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Year-End Financial Results

CoBank Reports Full-Year Financial Results for 2011

CoBank has announced fourth-quarter and full-year financial results for 2011 and full-year earnings and net interest income reached record highs. Loan quality also improved throughout the year and CoBank’s overall levels of capital and liquidity remained strong.

“We’re extremely pleased with CoBank’s business performance in 2011,” said Robert B. Engel, president and chief executive officer. “Throughout the year, we were able to effectively meet the borrowing needs of customers and build the financial strength of the bank, despite difficult conditions in the financial markets and the broader U.S. economy. In addition, we successfully executed our merger with U.S. AgBank, which expanded our customer base, enhanced the diversification of our loan portfolio and increased our capital position. We remain focused on delivering on our value proposition for customer-owners, and on ensuring the bank can fulfill its mission serving vital industries in rural America.”

2011 Financial Results
Average loan volume during 2011 was $50.2 billion, up 10 percent from the prior year. Most of the increase occurred in the bank’s Agribusiness operating segment, where higher prices for corn, soybeans and wheat drove increased seasonal borrowing by many cooperatives and other agricultural businesses. The bank also experienced higher average loan volume in its Rural Infrastructure operating segment, largely due to growth in lending to rural electric distribution cooperatives throughout the country.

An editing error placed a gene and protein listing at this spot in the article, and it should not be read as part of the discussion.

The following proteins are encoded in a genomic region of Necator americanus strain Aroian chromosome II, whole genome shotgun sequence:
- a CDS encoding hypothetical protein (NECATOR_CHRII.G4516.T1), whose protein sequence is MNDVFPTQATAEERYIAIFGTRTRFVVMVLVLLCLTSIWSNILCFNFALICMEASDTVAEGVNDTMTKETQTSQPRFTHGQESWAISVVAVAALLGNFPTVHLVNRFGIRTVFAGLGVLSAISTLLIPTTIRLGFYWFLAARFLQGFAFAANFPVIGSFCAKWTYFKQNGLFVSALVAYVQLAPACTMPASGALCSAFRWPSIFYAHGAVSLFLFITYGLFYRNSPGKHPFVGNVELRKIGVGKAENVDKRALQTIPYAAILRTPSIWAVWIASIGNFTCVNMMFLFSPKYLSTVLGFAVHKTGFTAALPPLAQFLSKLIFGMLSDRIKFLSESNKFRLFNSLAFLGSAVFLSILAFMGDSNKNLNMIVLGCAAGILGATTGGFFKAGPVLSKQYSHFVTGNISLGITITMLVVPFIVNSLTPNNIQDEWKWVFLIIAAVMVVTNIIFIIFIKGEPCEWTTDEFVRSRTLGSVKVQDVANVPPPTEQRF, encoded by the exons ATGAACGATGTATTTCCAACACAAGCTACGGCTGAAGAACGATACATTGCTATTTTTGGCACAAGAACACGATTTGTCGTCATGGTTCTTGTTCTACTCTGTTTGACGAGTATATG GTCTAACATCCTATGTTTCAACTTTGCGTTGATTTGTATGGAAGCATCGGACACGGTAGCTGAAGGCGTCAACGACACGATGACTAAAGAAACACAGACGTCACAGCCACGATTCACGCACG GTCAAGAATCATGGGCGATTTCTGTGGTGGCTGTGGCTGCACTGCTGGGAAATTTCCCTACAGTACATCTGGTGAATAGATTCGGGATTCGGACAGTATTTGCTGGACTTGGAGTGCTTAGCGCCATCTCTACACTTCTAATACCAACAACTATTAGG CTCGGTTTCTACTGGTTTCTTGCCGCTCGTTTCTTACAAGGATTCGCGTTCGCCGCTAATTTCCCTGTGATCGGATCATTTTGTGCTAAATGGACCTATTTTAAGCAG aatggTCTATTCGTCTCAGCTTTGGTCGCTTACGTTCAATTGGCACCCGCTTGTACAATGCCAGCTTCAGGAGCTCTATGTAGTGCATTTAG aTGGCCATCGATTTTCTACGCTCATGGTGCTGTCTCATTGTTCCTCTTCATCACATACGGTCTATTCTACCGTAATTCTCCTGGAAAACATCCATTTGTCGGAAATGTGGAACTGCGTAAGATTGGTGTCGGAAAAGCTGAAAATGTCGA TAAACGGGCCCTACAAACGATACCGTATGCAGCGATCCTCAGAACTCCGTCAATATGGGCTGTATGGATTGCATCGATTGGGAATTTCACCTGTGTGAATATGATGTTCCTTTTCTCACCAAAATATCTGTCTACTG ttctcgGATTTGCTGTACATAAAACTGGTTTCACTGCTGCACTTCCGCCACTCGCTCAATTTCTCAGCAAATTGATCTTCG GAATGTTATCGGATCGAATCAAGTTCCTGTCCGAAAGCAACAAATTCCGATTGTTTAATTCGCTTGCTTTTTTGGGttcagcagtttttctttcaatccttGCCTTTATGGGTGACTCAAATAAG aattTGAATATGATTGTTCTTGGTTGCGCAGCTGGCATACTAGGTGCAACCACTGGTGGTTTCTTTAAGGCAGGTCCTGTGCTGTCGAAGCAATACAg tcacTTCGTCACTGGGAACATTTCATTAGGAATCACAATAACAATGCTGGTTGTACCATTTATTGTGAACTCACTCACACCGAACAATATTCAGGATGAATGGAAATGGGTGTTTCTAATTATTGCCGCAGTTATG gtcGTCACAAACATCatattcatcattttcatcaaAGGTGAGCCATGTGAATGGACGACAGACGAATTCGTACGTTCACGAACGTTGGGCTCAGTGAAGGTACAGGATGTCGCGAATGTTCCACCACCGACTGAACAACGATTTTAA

“Commodity markets were an important driver of CoBank’s financial results during the year, and we’re pleased we were able to stand by our agribusiness customers to meet their needs in conditions that remained volatile,” Engel said. “Also noteworthy was the bank’s success in the rural electric industry, where we continued to demonstrate our value proposition and grow market share.”

In CoBank’s Strategic Relationships operating segment, average loan volume increased approximately 1 percent in 2011. That segment includes the bank’s wholesale loans to affiliated Farm Credit associations and other organizations in the Farm Credit System that are primarily focused on production agriculture. “Ironically, the same higher commodity prices that increased borrowing by cooperatives last year helped suppress loan demand from association customers,” Engel said. “Many farmers around the country experienced strong profits in 2011 and opted to finance their operations with cash, reducing their need for loans from associations. While association lending grew only moderately last year, we’re pleased that the overall health of the U.S. farm economy remains so strong.”